Rastafari demystified

Montreal writer Erin MacLeod explores Ethiopia’s Rastafari movement in Visions of Zion.

Visions of Zion fullMost Montrealers know Erin MacLeod as a reggae music critic and culture reporter, for the Mirror (RIP) and Cult MTL, among other newspapers and websites. She’s also been a teacher, a lecturer and an international development worker in Jamaica and Ethiopia, and her new book, Visions of Zion: Ethiopians and Rastafari in the Search for the Promised Land, brings all of her passions together.

I spoke to her about this project, seven years in the making, ahead of this weekend’s local book launch:

Darcy MacDonald: What are some of the most common misconceptions about Rastafari? Or rather, what are the things people tend to flat-out not understand about the religion and its followers?
Erin MacLeod: There are a lot of stereotypes: the image of the dreadlocked, weed-smoking, Bob Marley-soundtracked Rastafari is looked upon as not being a serious movement. I suppose the idea of it being a “religion” might also be a misconception. It is really more of a movement — what Rastafari might call a “livity.” A way of life.

DM: The closest text I have read to make any comparison is Tim White’s Catch a Fire, which lays out Rastafari 101 for the layperson pretty well, but what are some of the relevant texts that inspired you or that perhaps you discovered in your research?
EM: My work was specifically about the Ethiopian perception of the Rastafari, so I read a whole lot about Ethiopian history, such as looking at the 1896 Battle of Adwa, and its resonance. What was more important to my research than texts was speaking to people in Ethiopia: priests, students, broadcasters, journalists, shop owners, waiters, Rastafari, children of Rastafari and so on. Oral narratives truly shaped and created the text.

EM: Where does your own interest in the subject stem from?
DM: In 2003, I was a Cuso International volunteer in Kingston, Jamaica. I had always been a fan of reggae, but living in Kingston meant that I spent quite a bit more time thinking about the lyrics, talking about Ethiopia, Haile Selassie and Shashemene. On my return to Montreal, I had the opportunity to travel to Ethiopia with Habitat for Humanity, and ended up spending some time travelling to Shashemene, 250 kilometers from Addis Ababa, and visiting the Rastafari settlement there, a settlement on land that was famously given to the black people of the world by Haile Selassie as a thank you for support during the Italian occupation of the country in the 1930s. I thought, based on what I learned in Jamaica, that it would be a Rastafari town, but instead I found a few hundred settlers living on the outskirts of a town of 100,000 Ethiopians. I asked a friend in Addis what Ethiopians think about these immigrants to the country. His response? “No one every asks us.” I thought it would be a good idea to ask, and as someone whose Irish and Scottish roots led me to feel connected with post-coloniality, I found this situation fascinating. A movement that stems directly from a post-colonial understanding of the world coming up against the Ethiopian historical narrative of independence. Alongside this, there is also the fact that the relationship between Ethiopians and Rastafari sheds light on issues of immigration and the negotiations that happen between migrants and host communities.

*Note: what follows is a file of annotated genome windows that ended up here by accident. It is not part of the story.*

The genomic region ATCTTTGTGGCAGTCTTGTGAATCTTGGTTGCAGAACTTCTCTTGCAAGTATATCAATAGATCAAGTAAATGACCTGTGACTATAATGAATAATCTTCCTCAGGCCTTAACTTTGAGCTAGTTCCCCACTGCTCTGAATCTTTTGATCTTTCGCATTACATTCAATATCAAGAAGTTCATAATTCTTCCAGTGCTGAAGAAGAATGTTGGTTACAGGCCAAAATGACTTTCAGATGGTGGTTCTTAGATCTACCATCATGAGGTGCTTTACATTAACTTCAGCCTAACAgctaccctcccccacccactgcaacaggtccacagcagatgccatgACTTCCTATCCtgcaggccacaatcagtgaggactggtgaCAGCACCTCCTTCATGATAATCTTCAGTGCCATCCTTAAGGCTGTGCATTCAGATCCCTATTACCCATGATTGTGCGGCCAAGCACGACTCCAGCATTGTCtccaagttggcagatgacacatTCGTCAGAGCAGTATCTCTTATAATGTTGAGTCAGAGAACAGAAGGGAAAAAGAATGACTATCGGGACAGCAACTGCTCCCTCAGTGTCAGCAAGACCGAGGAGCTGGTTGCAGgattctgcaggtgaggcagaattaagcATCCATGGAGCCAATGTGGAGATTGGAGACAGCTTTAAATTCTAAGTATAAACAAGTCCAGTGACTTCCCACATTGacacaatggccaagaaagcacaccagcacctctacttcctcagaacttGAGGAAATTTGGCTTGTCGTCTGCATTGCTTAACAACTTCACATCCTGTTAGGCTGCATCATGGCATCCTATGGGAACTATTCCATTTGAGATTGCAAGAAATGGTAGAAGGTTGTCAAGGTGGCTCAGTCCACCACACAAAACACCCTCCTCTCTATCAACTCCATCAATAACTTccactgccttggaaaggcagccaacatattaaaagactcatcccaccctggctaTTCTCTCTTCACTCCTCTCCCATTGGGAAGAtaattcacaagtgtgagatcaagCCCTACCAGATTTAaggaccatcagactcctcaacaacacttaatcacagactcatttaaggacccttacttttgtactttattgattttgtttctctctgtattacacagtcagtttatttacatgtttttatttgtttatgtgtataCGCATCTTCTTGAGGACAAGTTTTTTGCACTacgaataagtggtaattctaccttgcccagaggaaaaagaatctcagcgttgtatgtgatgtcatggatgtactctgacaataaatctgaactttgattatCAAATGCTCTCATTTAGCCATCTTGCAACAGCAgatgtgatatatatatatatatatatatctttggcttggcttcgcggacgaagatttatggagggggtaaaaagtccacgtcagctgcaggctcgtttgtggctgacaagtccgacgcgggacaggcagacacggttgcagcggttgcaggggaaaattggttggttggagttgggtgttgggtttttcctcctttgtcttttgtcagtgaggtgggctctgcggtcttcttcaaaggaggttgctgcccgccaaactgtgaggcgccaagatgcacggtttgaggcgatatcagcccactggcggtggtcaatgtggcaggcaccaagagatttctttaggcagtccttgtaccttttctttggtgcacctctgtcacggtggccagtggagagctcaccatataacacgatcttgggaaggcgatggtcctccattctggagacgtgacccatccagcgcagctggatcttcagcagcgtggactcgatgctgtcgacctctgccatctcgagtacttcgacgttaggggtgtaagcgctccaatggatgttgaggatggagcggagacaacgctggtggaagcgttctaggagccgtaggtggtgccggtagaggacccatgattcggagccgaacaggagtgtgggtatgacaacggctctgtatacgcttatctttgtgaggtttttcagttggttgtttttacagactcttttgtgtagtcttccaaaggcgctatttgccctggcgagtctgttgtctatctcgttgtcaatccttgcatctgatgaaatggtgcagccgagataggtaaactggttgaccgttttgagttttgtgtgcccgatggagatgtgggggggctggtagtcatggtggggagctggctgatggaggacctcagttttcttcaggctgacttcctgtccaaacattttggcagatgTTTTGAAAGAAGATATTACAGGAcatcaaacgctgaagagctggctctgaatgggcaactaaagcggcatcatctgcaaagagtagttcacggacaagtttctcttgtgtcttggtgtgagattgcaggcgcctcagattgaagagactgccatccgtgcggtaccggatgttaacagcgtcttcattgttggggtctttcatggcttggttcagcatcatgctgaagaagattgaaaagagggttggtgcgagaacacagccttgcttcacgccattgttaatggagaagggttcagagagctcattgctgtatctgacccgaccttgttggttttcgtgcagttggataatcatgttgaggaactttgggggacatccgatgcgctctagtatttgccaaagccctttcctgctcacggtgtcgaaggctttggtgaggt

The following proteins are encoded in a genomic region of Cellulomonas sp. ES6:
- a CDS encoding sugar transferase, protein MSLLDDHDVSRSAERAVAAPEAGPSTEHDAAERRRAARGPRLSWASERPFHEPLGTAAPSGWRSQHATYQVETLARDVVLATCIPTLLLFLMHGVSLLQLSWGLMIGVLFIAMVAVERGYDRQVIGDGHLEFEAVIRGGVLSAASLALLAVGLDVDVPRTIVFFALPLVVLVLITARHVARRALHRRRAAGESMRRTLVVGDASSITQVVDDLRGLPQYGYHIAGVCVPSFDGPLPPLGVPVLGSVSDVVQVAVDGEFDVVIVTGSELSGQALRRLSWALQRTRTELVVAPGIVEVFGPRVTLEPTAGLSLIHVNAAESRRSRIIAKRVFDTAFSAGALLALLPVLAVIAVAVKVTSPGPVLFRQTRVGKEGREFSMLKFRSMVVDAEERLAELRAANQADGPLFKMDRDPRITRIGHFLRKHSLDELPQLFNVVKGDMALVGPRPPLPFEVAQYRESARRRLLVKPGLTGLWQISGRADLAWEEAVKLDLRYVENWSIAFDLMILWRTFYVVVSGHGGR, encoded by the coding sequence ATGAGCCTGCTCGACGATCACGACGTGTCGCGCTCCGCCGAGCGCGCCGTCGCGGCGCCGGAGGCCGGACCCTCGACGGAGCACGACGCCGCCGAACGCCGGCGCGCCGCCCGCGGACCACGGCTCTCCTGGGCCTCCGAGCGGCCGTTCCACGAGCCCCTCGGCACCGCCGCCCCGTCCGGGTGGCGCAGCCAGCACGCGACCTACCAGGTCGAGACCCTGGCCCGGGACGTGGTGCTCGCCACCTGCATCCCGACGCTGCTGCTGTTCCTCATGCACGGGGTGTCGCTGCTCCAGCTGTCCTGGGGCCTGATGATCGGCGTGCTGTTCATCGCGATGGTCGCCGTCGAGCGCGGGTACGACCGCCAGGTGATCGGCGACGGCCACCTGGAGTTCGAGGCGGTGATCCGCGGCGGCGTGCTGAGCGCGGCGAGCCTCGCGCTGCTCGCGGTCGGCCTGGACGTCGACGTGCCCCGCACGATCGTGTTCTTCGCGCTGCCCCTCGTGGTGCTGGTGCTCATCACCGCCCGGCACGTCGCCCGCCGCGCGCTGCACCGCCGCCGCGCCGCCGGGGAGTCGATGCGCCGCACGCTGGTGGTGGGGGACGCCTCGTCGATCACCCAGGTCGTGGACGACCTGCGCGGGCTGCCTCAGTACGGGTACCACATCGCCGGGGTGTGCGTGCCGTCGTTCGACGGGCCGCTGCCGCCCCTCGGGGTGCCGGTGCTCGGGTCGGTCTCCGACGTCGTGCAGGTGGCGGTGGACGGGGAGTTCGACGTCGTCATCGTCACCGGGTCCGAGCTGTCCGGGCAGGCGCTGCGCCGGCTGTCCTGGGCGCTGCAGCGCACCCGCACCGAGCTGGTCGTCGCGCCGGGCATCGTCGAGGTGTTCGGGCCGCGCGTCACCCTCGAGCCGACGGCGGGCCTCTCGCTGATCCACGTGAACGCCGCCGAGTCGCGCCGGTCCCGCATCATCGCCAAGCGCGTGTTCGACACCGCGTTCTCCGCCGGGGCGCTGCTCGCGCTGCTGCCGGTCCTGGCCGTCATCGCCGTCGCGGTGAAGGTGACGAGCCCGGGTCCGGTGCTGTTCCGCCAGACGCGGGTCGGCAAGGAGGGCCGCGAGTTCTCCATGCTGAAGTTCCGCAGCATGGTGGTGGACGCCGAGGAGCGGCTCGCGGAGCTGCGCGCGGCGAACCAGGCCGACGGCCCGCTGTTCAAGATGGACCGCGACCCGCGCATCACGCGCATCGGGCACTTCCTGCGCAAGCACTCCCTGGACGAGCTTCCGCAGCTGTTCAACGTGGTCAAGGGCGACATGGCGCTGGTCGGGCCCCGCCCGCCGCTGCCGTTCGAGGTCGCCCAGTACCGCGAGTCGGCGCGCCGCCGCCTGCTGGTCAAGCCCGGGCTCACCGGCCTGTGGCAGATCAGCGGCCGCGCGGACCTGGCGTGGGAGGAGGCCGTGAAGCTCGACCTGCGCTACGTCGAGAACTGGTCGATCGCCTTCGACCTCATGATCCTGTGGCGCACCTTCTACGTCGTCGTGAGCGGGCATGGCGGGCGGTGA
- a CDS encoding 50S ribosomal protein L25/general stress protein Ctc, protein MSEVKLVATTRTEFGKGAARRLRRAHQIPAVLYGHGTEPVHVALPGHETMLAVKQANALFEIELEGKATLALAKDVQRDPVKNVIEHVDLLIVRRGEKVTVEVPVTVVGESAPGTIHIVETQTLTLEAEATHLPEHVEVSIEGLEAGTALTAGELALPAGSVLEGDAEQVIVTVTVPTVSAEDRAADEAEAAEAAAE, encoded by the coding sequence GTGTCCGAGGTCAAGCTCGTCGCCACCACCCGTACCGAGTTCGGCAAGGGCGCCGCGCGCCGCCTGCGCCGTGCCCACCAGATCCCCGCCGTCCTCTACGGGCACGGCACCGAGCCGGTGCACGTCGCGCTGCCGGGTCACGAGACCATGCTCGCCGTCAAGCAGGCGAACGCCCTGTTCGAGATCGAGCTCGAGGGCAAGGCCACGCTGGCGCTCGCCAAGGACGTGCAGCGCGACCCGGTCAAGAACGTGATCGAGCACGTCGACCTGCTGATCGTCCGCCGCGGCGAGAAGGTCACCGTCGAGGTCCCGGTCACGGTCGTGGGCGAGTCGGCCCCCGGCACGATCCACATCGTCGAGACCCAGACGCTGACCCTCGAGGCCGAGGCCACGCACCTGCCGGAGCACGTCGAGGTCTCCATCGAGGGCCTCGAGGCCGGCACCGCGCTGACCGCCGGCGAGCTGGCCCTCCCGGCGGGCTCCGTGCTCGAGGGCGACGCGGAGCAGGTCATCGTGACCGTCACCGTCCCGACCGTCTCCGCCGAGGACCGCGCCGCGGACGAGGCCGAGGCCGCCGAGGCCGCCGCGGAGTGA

DM:  Who is your intended readership for Visions of Zion? What might an academic take away from it and what might a general-interest reader find more gripping?
EM: Of course, the book is academic, but I really also wanted it to be appealing to a general audience. I’m a bit of an obsessive storyteller. I’m interested in listening to stories that people tell, and in this book attempting to bring together different narratives in order to paint a picture of the Ethiopian perception of the Rastafari. I interviewed over 100 people for the book, and I think that their stories and ideas and perceptions are fascinating. I hope that those who read the book will think so, too, even if they’re not necessarily reading from a scholarly perspective that might see this book as a piece of work dealing with immigration, pan-Africanism, cultural identity, citizenship and post-colonialism, among other topics.

DM: What impact do you hope the book will have? What difference can it make?
EM: I hope that the book can act not only as a means of describing the relationship between Ethiopians and Rastafari, but that it can also provide a case that can inform relationships between host communities and immigrants. Here in Quebec, where there has been a continuing and quite dispiriting discussion of so-called “reasonable accommodation” and “values,” I think that understanding other situations can be very helpful. I believe that there is great potential for Rastafari to contribute to Ethiopian society, but there is a gap of understanding that, if filled, would make this much more possible. ■
Erin MacLeod launches Visions of Zion (NYU Press) at Librairie Drawn & Quarterly (211 Bernard W.) this Saturday, Nov. 1, 79 p.m., free